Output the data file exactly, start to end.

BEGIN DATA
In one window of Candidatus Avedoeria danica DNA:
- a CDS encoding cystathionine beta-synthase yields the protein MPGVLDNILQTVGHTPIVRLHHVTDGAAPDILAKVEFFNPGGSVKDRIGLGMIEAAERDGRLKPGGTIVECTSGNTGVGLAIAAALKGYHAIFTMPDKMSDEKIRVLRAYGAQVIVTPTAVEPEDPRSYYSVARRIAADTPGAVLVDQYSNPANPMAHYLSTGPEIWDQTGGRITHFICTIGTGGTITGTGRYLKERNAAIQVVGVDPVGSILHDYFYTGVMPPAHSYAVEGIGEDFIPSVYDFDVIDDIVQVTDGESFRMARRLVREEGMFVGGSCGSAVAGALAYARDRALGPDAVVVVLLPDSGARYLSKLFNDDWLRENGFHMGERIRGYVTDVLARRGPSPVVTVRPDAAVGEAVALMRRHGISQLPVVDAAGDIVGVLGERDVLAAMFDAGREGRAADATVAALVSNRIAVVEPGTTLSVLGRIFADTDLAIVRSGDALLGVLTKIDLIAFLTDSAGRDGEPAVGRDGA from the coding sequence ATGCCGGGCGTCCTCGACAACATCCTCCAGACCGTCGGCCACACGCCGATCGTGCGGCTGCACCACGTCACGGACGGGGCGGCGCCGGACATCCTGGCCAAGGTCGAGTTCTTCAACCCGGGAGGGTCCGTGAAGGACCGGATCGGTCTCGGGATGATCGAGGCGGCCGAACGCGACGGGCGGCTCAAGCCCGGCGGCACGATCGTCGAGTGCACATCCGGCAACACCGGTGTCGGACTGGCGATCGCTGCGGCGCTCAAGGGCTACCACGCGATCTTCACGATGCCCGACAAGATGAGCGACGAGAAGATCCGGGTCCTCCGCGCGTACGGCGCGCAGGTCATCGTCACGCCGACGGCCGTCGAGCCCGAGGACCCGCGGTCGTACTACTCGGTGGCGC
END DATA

In one window of Candidatus Avedoeria danica DNA:
- a CDS encoding cystathionine beta-synthase yields the protein MPGVLDNILQTVGHTPIVRLHHVTDGAAPDILAKVEFFNPGGSVKDRIGLGMIEAAERDGRLKPGGTIVECTSGNTGVGLAIAAALKGYHAIFTMPDKMSDEKIRVLRAYGAQVIVTPTAVEPEDPRSYYSVARRIAADTPGAVLVDQYSNPANPMAHYLSTGPEIWDQTGGRITHFICTIGTGGTITGTGRYLKERNAAIQVVGVDPVGSILHDYFYTGVMPPAHSYAVEGIGEDFIPSVYDFDVIDDIVQVTDGESFRMARRLVREEGMFVGGSCGSAVAGALAYARDRALGPDAVVVVLLPDSGARYLSKLFNDDWLRENGFHMGERIRGYVTDVLARRGPSPVVTVRPDAAVGEAVALMRRHGISQLPVVDAAGDIVGVLGERDVLAAMFDAGREGRAADATVAALVSNRIAVVEPGTTLSVLGRIFADTDLAIVRSGDALLGVLTKIDLIAFLTDSAGRDGEPAVGRDGA from the coding sequence ATGCCGGGCGTCCTCGACAACATCCTCCAGACCGTCGGCCACACGCCGATCGTGCGGCTGCACCACGTCACGGACGGGGCGGCGCCGGACATCCTGGCCAAGGTCGAGTTCTTCAACCCGGGAGGGTCCGTGAAGGACCGGATCGGTCTCGGGATGATCGAGGCGGCCGAACGCGACGGGCGGCTCAAGCCCGGCGGCACGATCGTCGAGTGCACATCCGGCAACACCGGTGTCGGACTGGCGATCGCTGCGGCGCTCAAGGGCTACCACGCGATCTTCACGATGCCCGACAAGATGAGCGACGAGAAGATCCGGGTCCTCCGCGCGTACGGCGCGCAGGTCATCGTCACGCCGACGGCCGTCGAGCCCGAGGACCCGCGGTCGTACTACTCGGTGGCGC